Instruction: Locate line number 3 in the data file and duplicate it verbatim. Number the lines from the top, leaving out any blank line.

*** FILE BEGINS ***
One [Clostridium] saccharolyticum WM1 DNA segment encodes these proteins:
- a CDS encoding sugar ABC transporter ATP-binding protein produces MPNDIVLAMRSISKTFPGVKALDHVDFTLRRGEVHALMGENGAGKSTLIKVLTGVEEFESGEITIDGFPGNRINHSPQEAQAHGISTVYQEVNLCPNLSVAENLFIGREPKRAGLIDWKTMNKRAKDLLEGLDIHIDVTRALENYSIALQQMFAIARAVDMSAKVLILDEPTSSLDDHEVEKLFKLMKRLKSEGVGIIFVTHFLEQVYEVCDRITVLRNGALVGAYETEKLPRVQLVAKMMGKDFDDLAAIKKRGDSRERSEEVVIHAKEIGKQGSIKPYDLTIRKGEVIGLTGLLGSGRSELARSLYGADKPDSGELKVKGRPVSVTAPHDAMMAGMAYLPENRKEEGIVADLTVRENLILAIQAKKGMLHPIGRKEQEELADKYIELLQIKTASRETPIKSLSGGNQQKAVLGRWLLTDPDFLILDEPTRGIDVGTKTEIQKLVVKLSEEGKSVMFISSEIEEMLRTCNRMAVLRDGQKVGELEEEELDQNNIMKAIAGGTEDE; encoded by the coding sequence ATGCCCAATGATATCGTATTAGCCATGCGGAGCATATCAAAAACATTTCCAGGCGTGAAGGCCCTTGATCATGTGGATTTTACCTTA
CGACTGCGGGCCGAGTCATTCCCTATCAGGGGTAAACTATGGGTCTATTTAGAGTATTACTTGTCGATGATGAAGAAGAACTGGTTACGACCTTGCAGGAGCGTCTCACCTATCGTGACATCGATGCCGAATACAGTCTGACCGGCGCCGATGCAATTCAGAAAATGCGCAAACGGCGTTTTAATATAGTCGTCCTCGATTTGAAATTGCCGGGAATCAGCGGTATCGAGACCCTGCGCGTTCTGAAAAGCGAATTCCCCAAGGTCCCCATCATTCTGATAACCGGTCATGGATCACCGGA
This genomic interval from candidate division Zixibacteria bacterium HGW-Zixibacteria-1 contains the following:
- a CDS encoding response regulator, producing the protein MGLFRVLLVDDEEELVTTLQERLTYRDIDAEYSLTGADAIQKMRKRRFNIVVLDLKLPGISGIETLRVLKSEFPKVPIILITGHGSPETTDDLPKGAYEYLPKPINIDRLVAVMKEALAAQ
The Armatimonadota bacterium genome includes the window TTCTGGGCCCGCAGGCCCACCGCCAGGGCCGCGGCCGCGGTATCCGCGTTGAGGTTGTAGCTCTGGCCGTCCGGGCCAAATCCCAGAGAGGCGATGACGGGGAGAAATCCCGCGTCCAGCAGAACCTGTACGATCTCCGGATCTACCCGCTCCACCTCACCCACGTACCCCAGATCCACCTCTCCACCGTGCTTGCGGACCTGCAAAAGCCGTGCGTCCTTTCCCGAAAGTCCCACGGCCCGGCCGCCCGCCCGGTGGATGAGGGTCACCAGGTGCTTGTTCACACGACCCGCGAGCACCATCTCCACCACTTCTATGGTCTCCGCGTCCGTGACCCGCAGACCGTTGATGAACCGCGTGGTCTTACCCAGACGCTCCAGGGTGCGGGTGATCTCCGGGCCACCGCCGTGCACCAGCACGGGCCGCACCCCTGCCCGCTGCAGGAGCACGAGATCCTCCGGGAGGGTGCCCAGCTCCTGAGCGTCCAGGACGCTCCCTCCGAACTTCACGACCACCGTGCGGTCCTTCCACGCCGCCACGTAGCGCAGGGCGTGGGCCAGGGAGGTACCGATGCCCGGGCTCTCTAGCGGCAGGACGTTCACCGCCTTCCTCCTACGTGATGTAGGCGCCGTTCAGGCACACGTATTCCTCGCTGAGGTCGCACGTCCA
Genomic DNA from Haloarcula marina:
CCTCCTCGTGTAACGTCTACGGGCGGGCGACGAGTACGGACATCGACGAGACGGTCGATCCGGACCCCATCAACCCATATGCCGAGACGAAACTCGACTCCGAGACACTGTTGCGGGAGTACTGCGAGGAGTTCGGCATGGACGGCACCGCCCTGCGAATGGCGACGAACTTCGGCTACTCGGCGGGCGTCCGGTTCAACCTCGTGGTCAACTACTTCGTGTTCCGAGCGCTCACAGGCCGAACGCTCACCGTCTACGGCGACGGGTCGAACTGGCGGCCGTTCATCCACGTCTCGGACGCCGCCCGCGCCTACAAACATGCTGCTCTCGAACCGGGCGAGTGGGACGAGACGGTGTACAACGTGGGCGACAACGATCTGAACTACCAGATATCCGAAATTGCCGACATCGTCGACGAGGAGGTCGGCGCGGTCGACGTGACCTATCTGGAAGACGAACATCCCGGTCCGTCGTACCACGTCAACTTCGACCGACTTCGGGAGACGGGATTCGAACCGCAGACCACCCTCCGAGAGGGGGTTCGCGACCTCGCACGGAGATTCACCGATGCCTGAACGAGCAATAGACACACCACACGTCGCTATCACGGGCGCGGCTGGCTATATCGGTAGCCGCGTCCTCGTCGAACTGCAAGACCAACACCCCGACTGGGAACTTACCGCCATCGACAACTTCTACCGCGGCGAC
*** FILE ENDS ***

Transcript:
CGACTGCGGGCCGAGTCATTCCCTATCAGGGGTAAACTATGGGTCTATTTAGAGTATTACTTGTCGATGATGAAGAAGAACTGGTTACGACCTTGCAGGAGCGTCTCACCTATCGTGACATCGATGCCGAATACAGTCTGACCGGCGCCGATGCAATTCAGAAAATGCGCAAACGGCGTTTTAATATAGTCGTCCTCGATTTGAAATTGCCGGGAATCAGCGGTATCGAGACCCTGCGCGTTCTGAAAAGCGAATTCCCCAAGGTCCCCATCATTCTGATAACCGGTCATGGATCACCGGA